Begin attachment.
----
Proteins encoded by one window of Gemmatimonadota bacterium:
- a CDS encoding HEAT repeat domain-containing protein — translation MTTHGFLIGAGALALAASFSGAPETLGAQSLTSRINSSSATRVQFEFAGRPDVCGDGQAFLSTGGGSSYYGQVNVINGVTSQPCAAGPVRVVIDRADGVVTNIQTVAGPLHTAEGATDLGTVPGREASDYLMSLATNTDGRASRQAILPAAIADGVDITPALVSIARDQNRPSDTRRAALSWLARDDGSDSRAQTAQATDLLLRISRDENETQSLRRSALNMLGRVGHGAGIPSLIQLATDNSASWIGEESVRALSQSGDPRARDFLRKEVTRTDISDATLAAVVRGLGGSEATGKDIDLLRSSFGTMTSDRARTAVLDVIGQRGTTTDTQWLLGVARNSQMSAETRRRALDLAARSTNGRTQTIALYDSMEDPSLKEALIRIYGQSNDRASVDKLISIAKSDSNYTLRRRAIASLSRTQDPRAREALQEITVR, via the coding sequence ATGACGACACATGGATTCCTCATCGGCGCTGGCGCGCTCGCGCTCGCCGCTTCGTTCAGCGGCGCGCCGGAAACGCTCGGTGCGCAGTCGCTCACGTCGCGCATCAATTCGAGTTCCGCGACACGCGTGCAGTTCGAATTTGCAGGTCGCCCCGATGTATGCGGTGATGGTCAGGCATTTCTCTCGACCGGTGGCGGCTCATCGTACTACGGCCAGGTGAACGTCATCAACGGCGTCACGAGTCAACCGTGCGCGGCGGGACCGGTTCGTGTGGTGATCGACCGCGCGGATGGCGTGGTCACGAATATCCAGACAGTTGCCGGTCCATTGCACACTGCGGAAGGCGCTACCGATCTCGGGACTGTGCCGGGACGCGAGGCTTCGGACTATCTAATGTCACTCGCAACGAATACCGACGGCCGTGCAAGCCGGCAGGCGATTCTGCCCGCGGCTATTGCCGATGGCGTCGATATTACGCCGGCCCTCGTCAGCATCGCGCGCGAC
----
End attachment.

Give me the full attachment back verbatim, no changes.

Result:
Proteins encoded by one window of Gemmatimonadota bacterium:
- a CDS encoding HEAT repeat domain-containing protein — translation MTTHGFLIGAGALALAASFSGAPETLGAQSLTSRINSSSATRVQFEFAGRPDVCGDGQAFLSTGGGSSYYGQVNVINGVTSQPCAAGPVRVVIDRADGVVTNIQTVAGPLHTAEGATDLGTVPGREASDYLMSLATNTDGRASRQAILPAAIADGVDITPALVSIARDQNRPSDTRRAALSWLARDDGSDSRAQTAQATDLLLRISRDENETQSLRRSALNMLGRVGHGAGIPSLIQLATDNSASWIGEESVRALSQSGDPRARDFLRKEVTRTDISDATLAAVVRGLGGSEATGKDIDLLRSSFGTMTSDRARTAVLDVIGQRGTTTDTQWLLGVARNSQMSAETRRRALDLAARSTNGRTQTIALYDSMEDPSLKEALIRIYGQSNDRASVDKLISIAKSDSNYTLRRRAIASLSRTQDPRAREALQEITVR, via the coding sequence ATGACGACACATGGATTCCTCATCGGCGCTGGCGCGCTCGCGCTCGCCGCTTCGTTCAGCGGCGCGCCGGAAACGCTCGGTGCGCAGTCGCTCACGTCGCGCATCAATTCGAGTTCCGCGACACGCGTGCAGTTCGAATTTGCAGGTCGCCCCGATGTATGCGGTGATGGTCAGGCATTTCTCTCGACCGGTGGCGGCTCATCGTACTACGGCCAGGTGAACGTCATCAACGGCGTCACGAGTCAACCGTGCGCGGCGGGACCGGTTCGTGTGGTGATCGACCGCGCGGATGGCGTGGTCACGAATATCCAGACAGTTGCCGGTCCATTGCACACTGCGGAAGGCGCTACCGATCTCGGGACTGTGCCGGGACGCGAGGCTTCGGACTATCTAATGTCACTCGCAACGAATACCGACGGCCGTGCAAGCCGGCAGGCGATTCTGCCCGCGGCTATTGCCGATGGCGTCGATATTACGCCGGCCCTCGTCAGCATCGCGCGCGAC